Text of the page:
Space for Europe
Exploring the Universe, and sending satellites and humans into space are among the major challenges for developed nations in the 21st century.
This is why 20 European countries have been pooling resources for over 40 years, putting Europe at the forefront of space science, technology and applications.
Today, Europe’s citizens enjoy the benefits, from jobs and economic growth, to public services, efficient communications and security.
Richer European identity
ESA in concert with the European Union, national bodies responsible for space and international partners, manages the research and development programmes needed to maintain the position as second to none in space for the future.
The results are world-class industry, outstanding scientific discoveries and a stronger, richer European identity.
Space programmes are long-term activities
A decade passes easily between the decision to develop a world-class scientific satellite and the moment that it returns long-awaited data from space to universities and research centres.
The time is not much shorter for new-generation space solutions targeted at the global market. This is why space policies based on a long-term vision are the foundation of ESA’s space programmes for science, Earth observation, telecommunications, navigation, human spaceflight and exploration, and launchers.
The main elements of ESA’s vision have remained relevant and solid since its creation, more than 30 years ago. These are a competitive space industry across Europe, researchers leading the way in scientific discovery, high-quality satellite-based services for European citizens and governments, and a strong share in the global space market.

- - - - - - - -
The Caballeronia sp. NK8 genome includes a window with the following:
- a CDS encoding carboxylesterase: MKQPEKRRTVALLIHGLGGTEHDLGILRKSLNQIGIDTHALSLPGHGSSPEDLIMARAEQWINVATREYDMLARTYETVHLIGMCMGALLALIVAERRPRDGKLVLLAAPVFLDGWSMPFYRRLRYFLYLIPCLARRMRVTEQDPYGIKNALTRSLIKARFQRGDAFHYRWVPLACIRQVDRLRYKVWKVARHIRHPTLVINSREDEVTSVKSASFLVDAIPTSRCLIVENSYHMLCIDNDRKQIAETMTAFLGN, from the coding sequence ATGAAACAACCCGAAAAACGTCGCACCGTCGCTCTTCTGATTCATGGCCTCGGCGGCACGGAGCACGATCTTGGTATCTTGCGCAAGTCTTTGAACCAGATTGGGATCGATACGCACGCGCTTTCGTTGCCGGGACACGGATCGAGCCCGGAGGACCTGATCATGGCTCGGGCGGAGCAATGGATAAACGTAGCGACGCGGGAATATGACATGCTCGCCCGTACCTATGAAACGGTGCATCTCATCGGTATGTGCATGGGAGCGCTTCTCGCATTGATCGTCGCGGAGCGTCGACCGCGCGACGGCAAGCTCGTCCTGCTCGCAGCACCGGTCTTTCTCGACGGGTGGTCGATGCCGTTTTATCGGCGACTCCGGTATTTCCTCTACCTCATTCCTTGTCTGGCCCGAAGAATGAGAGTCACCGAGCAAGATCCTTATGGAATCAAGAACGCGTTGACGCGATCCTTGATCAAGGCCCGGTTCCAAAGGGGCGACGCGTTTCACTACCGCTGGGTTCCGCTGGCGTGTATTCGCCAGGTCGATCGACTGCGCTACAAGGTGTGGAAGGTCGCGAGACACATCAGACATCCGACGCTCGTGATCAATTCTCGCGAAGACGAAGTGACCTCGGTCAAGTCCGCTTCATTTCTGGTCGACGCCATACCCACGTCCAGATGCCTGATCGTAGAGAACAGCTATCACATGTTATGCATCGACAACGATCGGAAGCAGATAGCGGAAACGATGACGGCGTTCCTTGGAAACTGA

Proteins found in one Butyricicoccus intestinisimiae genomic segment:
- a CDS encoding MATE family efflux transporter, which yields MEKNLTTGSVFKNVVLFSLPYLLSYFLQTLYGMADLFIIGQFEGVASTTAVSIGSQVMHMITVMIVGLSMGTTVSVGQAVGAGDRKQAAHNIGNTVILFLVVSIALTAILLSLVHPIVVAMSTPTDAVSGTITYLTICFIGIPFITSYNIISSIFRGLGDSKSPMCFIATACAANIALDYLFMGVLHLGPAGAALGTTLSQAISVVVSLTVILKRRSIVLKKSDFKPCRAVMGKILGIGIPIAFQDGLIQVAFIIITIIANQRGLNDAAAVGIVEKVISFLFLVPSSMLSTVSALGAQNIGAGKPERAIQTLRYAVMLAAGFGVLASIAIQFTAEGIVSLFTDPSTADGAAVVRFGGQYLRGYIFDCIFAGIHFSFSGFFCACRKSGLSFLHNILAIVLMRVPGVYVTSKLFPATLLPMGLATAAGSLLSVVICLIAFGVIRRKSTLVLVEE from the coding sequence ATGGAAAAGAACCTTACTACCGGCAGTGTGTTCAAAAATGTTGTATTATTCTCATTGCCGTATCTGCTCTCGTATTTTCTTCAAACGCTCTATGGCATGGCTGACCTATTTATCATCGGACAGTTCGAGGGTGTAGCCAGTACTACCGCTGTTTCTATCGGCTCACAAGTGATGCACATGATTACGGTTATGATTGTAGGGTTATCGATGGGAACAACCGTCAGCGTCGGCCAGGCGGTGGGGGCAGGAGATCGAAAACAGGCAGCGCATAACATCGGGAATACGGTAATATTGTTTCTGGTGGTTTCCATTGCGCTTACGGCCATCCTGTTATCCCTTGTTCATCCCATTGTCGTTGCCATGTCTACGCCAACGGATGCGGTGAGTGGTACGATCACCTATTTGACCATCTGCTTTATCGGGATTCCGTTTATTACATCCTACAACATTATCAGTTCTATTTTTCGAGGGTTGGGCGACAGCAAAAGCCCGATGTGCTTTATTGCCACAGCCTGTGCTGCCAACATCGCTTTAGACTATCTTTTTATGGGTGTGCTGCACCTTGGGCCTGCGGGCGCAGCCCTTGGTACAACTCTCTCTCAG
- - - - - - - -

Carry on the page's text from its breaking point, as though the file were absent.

Solid vision, changing world
What have changed are the policies. ESA manages long-term programmes in a rapidly changing world. This is a real challenge for the organisation, but ESA has responded by setting itself a clear objective, put forward in Agenda 2011 by the Director General Jean-Jacques Dordain.
Europe must continue to have a prominent role in space at a time when other world powers are rapidly developing their space capabilities.
This implies that ESA must consolidate its position as a global space agency. This is instrumental for serving its Member States and the European Union in developing a competitive economy, and indispensable in contributing to global policies and increasing knowledge.
This vision now adds the European Union dimension to Europe’s space policy, developed and implemented for 30 years by ESA, and in return adds a space dimension to the political actions of the European Union.
ESA’s founders provided the Agency with a flexibility that has been a great source of strength in the past as well as being responsible for much of its success.
This has enabled ESA to move into new fields of activity during those 30 years and also to double the number of its Member States. In the near future, ESA will transform from a space agency of 19 countries into the space agency for the European Union.
Last update: 12 February 2013